Upgrade your MacBook with an eGPU. Is it worth the price?
I’ve often mentioned that I use a Razer Core X eGPU enclosure in a few of my posts here on my blog, such as my recent review of the LG 27″ 4K 27UL600-W LED monitor and the post on Beyond a Steel Sky running on my MacBook set up at epic settings. As such, sometimes I get asked why I spent a fair sum to upgrade my MacBook Pro set up with an eGPU enclosure. Most are trying to figure out if doing so is worth the cost. After all, there aren’t many AAA games titles that run on macOS.
Why I upgraded my MacBook with an eGPU
1. I’ll admit that gaming on the MacBook a key reason
Yup. It is the few games titles I could and would play on my MacBook that finally drove me to upgrade with a better GPU than the rather lacking Radeon Pro 560 GPU on my MacBook Pro.
The list of games that I really would want to play is turn-based strategy games and CRPG titles like X-COM 2, Wasteland 2, Battletech, Pillars of Eternity, Torment: Tides of Numenera, and Divinity: Original Sin. All of these games are released for the macOS platform.
Of course, there are Windows-only titles that I would like to get my hands on, such as Cyberpunk 2077. If I wanted to go deep on PC gaming, I would have invested in getting a Windows-based gaming rig set up instead. But the reality is that I do not have the luxury of time to spend many hours on gaming.
And that brings me to point #2.
2. macOS is my primary platform of choice
Outside of gaming, I do everything else on a macOS. The key factor here is the OS itself. In my opinion, it has the perfect balance of having a great user experience as well as the ability to do all Unix-y things as well. Therefore, getting back on Windows as my primary machine just didn’t make any sense, at least in my books.
I think Razer has a much better notebook design today even when compared with the MacBook Pro purely on the hardware. But nothing beats a macOS + Apple machine combo. The sum of its parts is much more than just an OS allowing you to do something on the hardware.
With a Windows machine running on an Intel NUC as a home server, I do have something to compare to.
3. There’s little reason to upgrade my existing MacBook Pro
The 2.9 GHz Quad-Core Intel Core i7 that powers my MacBook Pro continues to be sufficient to do everything I need it to do. I figured the only part that needs a real upgrade is the GPU. And I’ve sort of proven this case when I upgraded from a Radeon RX 580 to my current Sapphire Pulse RX 5700 XT GPU.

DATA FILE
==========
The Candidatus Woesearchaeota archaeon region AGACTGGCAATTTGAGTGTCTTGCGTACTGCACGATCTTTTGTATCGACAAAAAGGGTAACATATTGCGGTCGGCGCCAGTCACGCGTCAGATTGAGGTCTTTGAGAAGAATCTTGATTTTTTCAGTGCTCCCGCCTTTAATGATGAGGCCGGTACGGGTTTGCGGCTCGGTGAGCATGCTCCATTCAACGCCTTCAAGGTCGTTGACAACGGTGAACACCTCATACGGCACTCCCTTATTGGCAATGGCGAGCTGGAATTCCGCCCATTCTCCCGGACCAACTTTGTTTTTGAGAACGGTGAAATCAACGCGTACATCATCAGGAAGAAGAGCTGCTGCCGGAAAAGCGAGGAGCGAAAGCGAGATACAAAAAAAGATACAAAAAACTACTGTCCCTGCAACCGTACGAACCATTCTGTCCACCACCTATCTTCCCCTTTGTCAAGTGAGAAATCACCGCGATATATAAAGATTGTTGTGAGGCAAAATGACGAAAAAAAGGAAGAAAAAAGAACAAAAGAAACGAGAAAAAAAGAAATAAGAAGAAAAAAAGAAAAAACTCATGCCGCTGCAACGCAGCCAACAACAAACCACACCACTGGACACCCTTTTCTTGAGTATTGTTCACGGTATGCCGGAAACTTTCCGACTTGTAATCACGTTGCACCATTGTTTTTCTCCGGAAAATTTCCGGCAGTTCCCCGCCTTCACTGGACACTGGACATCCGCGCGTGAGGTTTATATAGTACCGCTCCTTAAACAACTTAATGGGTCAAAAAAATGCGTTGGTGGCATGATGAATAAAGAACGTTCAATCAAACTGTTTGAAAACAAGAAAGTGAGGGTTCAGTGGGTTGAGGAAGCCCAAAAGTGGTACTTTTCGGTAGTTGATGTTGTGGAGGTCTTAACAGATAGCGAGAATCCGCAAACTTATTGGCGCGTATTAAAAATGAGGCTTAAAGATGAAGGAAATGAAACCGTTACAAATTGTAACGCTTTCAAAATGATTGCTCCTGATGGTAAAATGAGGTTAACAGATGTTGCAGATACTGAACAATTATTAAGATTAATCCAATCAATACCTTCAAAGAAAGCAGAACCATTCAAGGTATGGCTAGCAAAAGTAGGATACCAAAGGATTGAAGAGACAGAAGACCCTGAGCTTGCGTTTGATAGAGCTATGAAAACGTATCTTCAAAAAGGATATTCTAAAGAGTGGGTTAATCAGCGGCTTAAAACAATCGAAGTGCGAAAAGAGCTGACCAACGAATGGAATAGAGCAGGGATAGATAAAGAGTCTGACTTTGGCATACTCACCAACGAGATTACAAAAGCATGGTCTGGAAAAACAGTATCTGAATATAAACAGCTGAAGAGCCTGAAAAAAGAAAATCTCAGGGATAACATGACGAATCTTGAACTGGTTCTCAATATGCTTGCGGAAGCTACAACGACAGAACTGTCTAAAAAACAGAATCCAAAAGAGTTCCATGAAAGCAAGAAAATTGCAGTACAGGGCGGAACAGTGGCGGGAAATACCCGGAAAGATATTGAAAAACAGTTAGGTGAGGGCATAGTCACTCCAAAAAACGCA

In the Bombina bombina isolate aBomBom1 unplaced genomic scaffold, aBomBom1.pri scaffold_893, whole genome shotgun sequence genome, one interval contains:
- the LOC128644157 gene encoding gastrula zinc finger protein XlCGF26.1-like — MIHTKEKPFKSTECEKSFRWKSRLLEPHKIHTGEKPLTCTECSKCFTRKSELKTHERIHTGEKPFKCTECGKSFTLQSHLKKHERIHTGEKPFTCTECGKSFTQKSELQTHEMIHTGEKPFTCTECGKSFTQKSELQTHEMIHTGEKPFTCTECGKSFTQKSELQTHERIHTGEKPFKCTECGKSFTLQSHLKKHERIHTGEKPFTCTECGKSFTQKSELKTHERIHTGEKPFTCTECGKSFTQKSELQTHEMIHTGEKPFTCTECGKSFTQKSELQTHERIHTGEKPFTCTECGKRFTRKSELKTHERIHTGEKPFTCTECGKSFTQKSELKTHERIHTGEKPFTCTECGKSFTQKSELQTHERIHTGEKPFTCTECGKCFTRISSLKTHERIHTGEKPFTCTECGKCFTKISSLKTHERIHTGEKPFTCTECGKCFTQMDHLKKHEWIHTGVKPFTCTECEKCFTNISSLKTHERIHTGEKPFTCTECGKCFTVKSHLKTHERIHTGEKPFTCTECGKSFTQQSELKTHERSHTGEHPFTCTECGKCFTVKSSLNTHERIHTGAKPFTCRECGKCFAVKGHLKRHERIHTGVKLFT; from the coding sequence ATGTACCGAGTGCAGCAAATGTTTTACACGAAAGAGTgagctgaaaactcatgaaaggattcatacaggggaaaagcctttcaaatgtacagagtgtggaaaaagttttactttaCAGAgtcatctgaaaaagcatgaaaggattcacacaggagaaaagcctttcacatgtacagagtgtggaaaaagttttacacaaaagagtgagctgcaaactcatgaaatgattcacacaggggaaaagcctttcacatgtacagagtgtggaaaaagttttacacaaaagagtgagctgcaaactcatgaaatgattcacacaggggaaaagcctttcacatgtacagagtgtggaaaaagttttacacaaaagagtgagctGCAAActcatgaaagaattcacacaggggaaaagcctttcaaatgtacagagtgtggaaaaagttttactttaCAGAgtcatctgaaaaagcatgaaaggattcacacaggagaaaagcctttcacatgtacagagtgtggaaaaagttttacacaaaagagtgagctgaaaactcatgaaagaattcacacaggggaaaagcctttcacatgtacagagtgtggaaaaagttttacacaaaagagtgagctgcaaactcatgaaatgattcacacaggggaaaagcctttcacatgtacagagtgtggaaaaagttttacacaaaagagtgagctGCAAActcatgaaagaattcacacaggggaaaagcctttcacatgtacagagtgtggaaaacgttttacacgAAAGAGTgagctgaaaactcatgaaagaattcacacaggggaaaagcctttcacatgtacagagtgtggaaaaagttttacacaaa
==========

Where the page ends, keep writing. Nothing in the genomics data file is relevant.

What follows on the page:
My experience with an eGPU so far
As I mentioned, I currently pair my Razer Core X with a Sapphire Pulse RX 5700 XT GPU. The RX 5700 XT is quite a beast and I have been very impressed with it. In short, I can properly run all my games at 1440p resolution with high-quality settings.
I’m sure the GPU will perform much better on a Windows machine. I’m also certain that if I spend the time to get Bootcamp to work with the eGPU on the MacBook Pro, it will perform as well as a Windows machine. However, at the moment, I rather keep things simple since I run my MacBook 100% in clamshell mode with the MacBook hidden behind my dual monitor set up.
Playing games like Battletech is a lot more bearable on the RX 5700 XT. You can see the eGPU getting pushed to the max when Battletech is running.
2. Photo Editing
Photo editing software like Affinity Photo as well as Adobe Lightroom also leverages the GPU to help with the processing. This makes editing large and multi-layered photos on a 4K monitor a breeze with the RX 5700 XT chewing up the processing needs.
In the GPU History dashboard above, we see that macOS will also assign some of the processing to the MacBook Pro’s Radeon Pro 560 GPU as I edit a photo with several layers with effects stacked on the image.
As Apple integrates the GPU acceleration into the macOS APIs like Metal, Core Animation, Core Image, and Core ML, you can imagine that the eGPU would be leveraged upon whenever these APIs are used.